I remember one conversation I had with a woman that came walking off the street to see my tiny house.  After talking a while, I mentioned it had taken a while to build because I could only work on it when I wasn’t working.  She looked at me with astonishment and said “oh you have a job” she then alluded that my job must not be well paying and I informed her I had a good job white collar job that paid very well.  Her face was filled with a look of confusion.

The ironic thing is that most tiny house folks actually make more than the average American, are gainfully employed at good jobs.  What is more, we keep most of what we make, meaning we often don’t have any debt and we have more saved up.  Recently a report release by PEW showed that someone with no debt and $100 in the bank account has a higher net worth than most people in America.

3. We say no to big houses

For a long time I thought I was saying “no” to big houses, fancy cars, nice clothes, etc. but I realized one day that I wasn’t saying “no”, but in fact saying “yes”.  I am saying “yes” to a life where I have no debt, where I have exactly what I need, to a job where I only have to work a few hours a week, and “yes” to travel, pursuit of passions, hobbies and interests.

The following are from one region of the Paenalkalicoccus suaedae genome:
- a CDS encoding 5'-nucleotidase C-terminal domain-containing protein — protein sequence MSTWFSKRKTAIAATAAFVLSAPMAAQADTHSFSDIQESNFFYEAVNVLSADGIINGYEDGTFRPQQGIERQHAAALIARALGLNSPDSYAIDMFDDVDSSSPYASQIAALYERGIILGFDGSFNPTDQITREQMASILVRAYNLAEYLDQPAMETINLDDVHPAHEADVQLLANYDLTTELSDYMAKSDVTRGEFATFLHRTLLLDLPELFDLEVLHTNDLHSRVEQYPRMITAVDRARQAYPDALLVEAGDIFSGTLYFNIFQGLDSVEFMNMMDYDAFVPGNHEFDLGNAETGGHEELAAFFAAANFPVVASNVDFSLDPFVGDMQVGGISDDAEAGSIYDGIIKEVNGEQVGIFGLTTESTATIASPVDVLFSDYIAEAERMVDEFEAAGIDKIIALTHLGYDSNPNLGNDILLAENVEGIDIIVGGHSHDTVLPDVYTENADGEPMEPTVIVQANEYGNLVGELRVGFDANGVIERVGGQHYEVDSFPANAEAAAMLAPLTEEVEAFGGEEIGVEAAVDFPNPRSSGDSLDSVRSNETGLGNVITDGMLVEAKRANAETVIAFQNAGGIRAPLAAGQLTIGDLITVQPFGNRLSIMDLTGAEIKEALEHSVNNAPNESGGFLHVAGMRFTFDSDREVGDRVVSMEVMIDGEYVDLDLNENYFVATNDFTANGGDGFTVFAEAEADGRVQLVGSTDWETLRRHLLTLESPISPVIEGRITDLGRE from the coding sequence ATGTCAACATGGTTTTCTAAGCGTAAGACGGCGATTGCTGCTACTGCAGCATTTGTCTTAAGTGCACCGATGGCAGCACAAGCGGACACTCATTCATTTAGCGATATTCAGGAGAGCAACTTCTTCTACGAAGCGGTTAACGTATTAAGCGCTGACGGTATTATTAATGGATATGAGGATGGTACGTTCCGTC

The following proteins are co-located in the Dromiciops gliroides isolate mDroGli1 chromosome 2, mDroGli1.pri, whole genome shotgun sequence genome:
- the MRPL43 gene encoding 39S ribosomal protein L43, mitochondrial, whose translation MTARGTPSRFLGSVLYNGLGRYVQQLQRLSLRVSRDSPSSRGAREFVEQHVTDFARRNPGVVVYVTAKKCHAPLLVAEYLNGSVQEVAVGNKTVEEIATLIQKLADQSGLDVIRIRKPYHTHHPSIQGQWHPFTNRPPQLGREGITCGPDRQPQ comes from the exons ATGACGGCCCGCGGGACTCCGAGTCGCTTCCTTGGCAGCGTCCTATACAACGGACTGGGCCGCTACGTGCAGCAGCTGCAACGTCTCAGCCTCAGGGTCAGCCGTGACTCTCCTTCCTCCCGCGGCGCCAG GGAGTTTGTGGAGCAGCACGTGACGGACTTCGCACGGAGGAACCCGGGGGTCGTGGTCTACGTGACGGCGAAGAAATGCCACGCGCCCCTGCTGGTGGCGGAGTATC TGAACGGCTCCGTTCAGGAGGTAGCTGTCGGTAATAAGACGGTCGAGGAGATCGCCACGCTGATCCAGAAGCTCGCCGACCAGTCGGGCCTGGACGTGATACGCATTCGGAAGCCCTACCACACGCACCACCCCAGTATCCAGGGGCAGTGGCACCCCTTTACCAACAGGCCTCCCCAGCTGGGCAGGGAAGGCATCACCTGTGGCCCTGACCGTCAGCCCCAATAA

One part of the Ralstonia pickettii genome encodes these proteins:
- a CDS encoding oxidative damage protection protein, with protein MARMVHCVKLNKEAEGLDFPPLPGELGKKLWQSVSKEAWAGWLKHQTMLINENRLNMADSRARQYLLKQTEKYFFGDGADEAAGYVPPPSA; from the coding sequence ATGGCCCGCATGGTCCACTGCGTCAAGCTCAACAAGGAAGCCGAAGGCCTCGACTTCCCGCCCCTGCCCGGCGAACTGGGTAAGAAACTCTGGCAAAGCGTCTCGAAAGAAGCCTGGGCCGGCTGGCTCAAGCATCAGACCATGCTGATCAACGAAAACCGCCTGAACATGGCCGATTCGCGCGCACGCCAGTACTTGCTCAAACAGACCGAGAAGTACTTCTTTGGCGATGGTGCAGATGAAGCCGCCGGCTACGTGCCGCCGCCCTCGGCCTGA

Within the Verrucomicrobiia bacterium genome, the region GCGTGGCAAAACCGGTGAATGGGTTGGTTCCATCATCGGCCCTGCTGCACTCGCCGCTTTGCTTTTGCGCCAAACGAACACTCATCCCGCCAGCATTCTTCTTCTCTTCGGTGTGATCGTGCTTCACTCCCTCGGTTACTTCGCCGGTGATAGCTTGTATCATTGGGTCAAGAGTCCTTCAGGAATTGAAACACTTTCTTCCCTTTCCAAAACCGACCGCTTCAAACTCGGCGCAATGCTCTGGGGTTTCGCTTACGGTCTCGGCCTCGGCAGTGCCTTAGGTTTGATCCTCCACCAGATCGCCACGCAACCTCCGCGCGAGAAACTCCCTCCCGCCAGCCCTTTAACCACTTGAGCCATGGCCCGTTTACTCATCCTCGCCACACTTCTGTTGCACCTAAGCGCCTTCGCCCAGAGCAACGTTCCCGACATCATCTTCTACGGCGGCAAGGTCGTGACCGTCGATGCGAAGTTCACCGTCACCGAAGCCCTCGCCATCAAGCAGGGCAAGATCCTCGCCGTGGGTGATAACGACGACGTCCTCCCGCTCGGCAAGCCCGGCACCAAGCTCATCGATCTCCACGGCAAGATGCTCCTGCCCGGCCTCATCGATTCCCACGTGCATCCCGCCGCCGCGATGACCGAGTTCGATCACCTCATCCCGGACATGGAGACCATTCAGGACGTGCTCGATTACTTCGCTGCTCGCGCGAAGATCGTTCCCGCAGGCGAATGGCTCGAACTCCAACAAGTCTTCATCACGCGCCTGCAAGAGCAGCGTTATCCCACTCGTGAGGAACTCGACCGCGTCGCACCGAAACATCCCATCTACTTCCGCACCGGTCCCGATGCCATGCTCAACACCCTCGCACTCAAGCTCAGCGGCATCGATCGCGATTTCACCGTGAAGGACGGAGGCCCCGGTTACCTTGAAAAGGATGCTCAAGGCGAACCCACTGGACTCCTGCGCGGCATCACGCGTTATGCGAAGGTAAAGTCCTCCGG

So its not so much I’m rejecting bigger houses, but embracing the benefits of smaller living.

4. You can’t have a relationship or a family in a tiny house

Time and time again I get asked about families and relationships in a tiny house.  There are plenty of examples of people who are couples and also plenty of examples of families who live in a tiny house.  The truth is it’s possible, but its not for everyone.  Don’t get caught up in “I have to be ____ number of square feet because that is what a tiny house is”  Forget that notion, do what makes sense for you and those you live with.  If I were to want to cohabitate with someone else, would I live in a tiny house with them?  HELL NO!  Would I get a bigger house than a tiny house, but small compared to most houses, most definitely.  For some though, a tiny house as a couple is great.  For some families, they might live in 800 square feet or maybe more; that’s okay too.

5. A tiny house isn’t a real house

Every time someone learns that I live in a tiny house that don’t know what they are I get all the same questions.  Does it have a bathroom, a sink, a kitchen, a shower, a toilet, a bed, electricity, water, internet?  The answer is yes, yes, and yes.  My house has every creature comfort you could want and so do most tiny houses.  Tiny houses have all the same systems that a traditional house has, it is built the same way (mostly) and uses most of the same materials.  There are some things that I have chosen  not to have like a dish washer and microwave, but that’s because I didn’t want them.

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Design Ideas for a Kid’s Room in a Tiny Apartment

When we imagine tiny living, our minds automatically conjure images of the traditional tiny house built on a trailer. However, for some, tiny living simply means choosing a smaller housing option, such as a small apartment. In this post, we’ve put together some really cool (and simple!) design ideas for a kid’s room in a tiny apartment – although these unique ideas can easily be applied to any small space, however you define tiny living!